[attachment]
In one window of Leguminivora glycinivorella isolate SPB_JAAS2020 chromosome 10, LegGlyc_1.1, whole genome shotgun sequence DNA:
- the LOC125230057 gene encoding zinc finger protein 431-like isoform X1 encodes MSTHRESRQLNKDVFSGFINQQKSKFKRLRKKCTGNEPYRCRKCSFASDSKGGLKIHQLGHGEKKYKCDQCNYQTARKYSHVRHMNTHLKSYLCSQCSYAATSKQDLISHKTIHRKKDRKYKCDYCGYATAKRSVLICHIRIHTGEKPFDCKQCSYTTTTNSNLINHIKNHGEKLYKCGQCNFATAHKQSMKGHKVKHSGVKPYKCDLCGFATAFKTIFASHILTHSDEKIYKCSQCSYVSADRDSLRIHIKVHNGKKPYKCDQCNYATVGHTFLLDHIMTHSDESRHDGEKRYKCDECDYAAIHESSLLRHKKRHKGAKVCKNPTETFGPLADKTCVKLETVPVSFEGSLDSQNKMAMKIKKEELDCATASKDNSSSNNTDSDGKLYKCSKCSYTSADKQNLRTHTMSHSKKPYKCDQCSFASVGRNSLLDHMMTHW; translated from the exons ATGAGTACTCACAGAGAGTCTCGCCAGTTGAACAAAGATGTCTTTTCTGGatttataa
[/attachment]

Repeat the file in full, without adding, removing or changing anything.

In one window of Leguminivora glycinivorella isolate SPB_JAAS2020 chromosome 10, LegGlyc_1.1, whole genome shotgun sequence DNA:
- the LOC125230057 gene encoding zinc finger protein 431-like isoform X1 encodes MSTHRESRQLNKDVFSGFINQQKSKFKRLRKKCTGNEPYRCRKCSFASDSKGGLKIHQLGHGEKKYKCDQCNYQTARKYSHVRHMNTHLKSYLCSQCSYAATSKQDLISHKTIHRKKDRKYKCDYCGYATAKRSVLICHIRIHTGEKPFDCKQCSYTTTTNSNLINHIKNHGEKLYKCGQCNFATAHKQSMKGHKVKHSGVKPYKCDLCGFATAFKTIFASHILTHSDEKIYKCSQCSYVSADRDSLRIHIKVHNGKKPYKCDQCNYATVGHTFLLDHIMTHSDESRHDGEKRYKCDECDYAAIHESSLLRHKKRHKGAKVCKNPTETFGPLADKTCVKLETVPVSFEGSLDSQNKMAMKIKKEELDCATASKDNSSSNNTDSDGKLYKCSKCSYTSADKQNLRTHTMSHSKKPYKCDQCSFASVGRNSLLDHMMTHW; translated from the exons ATGAGTACTCACAGAGAGTCTCGCCAGTTGAACAAAGATGTCTTTTCTGGatttataa